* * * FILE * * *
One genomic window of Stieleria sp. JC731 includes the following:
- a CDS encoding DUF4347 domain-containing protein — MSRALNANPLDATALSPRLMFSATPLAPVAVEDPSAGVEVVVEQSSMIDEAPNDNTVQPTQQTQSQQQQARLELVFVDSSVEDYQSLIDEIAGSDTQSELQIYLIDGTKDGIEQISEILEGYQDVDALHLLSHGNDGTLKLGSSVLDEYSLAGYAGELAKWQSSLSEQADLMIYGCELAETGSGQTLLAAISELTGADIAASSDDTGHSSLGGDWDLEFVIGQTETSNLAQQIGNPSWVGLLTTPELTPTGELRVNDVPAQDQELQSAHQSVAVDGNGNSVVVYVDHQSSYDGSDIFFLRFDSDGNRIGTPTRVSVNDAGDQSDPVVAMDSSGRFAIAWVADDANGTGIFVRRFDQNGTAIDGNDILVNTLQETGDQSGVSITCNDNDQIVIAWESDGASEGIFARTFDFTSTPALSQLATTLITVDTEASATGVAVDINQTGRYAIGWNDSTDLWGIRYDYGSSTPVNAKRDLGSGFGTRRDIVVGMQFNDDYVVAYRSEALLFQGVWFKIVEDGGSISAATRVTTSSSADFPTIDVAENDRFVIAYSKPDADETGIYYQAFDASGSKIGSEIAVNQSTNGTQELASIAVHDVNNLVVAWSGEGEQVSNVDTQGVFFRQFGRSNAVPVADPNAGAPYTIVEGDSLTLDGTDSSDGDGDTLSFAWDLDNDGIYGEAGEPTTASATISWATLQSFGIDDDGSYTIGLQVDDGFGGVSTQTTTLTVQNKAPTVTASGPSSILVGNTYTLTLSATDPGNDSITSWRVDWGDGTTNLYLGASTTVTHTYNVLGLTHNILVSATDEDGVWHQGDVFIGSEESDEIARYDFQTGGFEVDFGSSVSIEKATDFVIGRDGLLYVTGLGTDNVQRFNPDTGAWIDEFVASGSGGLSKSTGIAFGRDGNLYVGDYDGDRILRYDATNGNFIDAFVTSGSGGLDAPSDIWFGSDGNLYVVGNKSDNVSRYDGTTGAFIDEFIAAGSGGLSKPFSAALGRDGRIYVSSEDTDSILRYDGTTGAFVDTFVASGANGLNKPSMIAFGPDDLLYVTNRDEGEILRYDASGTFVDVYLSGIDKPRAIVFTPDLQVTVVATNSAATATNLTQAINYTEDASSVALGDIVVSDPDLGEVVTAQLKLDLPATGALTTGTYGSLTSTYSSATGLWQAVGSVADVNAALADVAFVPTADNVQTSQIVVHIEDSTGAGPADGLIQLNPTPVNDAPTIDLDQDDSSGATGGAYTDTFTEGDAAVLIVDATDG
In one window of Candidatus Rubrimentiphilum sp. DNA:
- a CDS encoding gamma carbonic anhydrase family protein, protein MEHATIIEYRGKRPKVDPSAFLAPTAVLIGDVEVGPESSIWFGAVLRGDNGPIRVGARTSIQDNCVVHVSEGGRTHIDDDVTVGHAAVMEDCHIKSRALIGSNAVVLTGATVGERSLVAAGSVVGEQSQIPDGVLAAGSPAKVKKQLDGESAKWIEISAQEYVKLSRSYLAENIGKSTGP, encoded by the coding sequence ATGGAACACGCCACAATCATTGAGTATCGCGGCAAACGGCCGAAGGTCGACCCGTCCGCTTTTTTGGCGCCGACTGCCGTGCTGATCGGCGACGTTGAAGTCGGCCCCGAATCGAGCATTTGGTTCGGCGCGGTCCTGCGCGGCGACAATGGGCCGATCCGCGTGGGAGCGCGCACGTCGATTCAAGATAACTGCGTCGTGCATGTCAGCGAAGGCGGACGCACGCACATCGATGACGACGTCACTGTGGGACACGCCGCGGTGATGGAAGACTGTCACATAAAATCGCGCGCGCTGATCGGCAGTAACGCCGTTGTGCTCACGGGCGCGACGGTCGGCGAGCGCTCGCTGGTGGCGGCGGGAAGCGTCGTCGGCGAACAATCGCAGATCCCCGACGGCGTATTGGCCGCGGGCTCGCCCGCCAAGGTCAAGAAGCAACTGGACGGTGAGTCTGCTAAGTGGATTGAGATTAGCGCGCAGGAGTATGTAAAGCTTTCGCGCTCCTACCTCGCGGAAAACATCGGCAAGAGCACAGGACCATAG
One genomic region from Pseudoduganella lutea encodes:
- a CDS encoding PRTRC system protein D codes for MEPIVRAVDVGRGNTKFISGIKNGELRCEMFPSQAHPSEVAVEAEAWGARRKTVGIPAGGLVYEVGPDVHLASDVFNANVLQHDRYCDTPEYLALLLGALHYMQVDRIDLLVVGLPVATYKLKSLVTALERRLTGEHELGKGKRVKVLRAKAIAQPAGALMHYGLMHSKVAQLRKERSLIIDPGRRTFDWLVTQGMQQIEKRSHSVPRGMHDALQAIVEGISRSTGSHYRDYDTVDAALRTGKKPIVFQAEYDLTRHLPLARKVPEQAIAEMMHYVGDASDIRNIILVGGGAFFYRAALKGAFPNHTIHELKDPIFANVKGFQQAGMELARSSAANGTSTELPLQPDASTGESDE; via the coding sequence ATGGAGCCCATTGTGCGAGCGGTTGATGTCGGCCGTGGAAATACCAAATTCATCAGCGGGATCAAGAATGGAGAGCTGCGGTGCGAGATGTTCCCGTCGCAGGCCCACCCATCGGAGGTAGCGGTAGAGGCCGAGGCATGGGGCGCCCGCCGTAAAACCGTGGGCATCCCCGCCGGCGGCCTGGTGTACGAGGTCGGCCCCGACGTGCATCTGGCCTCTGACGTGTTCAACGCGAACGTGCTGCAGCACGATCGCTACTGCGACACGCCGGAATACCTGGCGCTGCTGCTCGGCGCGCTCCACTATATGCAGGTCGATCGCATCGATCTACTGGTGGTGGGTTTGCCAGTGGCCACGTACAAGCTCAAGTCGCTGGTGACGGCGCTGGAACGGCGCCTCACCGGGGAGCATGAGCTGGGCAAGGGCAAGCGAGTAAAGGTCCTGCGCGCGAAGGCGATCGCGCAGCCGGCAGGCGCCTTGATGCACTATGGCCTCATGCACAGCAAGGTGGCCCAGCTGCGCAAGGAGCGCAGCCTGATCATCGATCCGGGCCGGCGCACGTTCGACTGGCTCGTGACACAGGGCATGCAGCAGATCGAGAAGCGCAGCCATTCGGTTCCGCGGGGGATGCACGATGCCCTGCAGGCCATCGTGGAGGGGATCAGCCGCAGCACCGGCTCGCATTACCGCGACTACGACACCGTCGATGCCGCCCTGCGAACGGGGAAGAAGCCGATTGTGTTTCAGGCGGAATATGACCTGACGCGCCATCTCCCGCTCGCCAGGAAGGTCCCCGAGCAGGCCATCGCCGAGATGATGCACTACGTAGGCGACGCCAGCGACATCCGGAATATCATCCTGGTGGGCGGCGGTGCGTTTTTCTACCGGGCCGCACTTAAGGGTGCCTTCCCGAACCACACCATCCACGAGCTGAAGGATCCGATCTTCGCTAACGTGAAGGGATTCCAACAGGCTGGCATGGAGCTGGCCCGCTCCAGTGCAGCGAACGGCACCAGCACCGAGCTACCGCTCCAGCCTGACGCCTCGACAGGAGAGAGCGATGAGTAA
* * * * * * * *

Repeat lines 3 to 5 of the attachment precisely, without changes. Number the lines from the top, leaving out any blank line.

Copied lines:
In one window of Candidatus Rubrimentiphilum sp. DNA:
- a CDS encoding gamma carbonic anhydrase family protein, protein MEHATIIEYRGKRPKVDPSAFLAPTAVLIGDVEVGPESSIWFGAVLRGDNGPIRVGARTSIQDNCVVHVSEGGRTHIDDDVTVGHAAVMEDCHIKSRALIGSNAVVLTGATVGERSLVAAGSVVGEQSQIPDGVLAAGSPAKVKKQLDGESAKWIEISAQEYVKLSRSYLAENIGKSTGP, encoded by the coding sequence ATGGAACACGCCACAATCATTGAGTATCGCGGCAAACGGCCGAAGGTCGACCCGTCCGCTTTTTTGGCGCCGACTGCCGTGCTGATCGGCGACGTTGAAGTCGGCCCCGAATCGAGCATTTGGTTCGGCGCGGTCCTGCGCGGCGACAATGGGCCGATCCGCGTGGGAGCGCGCACGTCGATTCAAGATAACTGCGTCGTGCATGTCAGCGAAGGCGGACGCACGCACATCGATGACGACGTCACTGTGGGACACGCCGCGGTGATGGAAGACTGTCACATAAAATCGCGCGCGCTGATCGGCAGTAACGCCGTTGTGCTCACGGGCGCGACGGTCGGCGAGCGCTCGCTGGTGGCGGCGGGAAGCGTCGTCGGCGAACAATCGCAGATCCCCGACGGCGTATTGGCCGCGGGCTCGCCCGCCAAGGTCAAGAAGCAACTGGACGGTGAGTCTGCTAAGTGGATTGAGATTAGCGCGCAGGAGTATGTAAAGCTTTCGCGCTCCTACCTCGCGGAAAACATCGGCAAGAGCACAGGACCATAG
One genomic region from Pseudoduganella lutea encodes: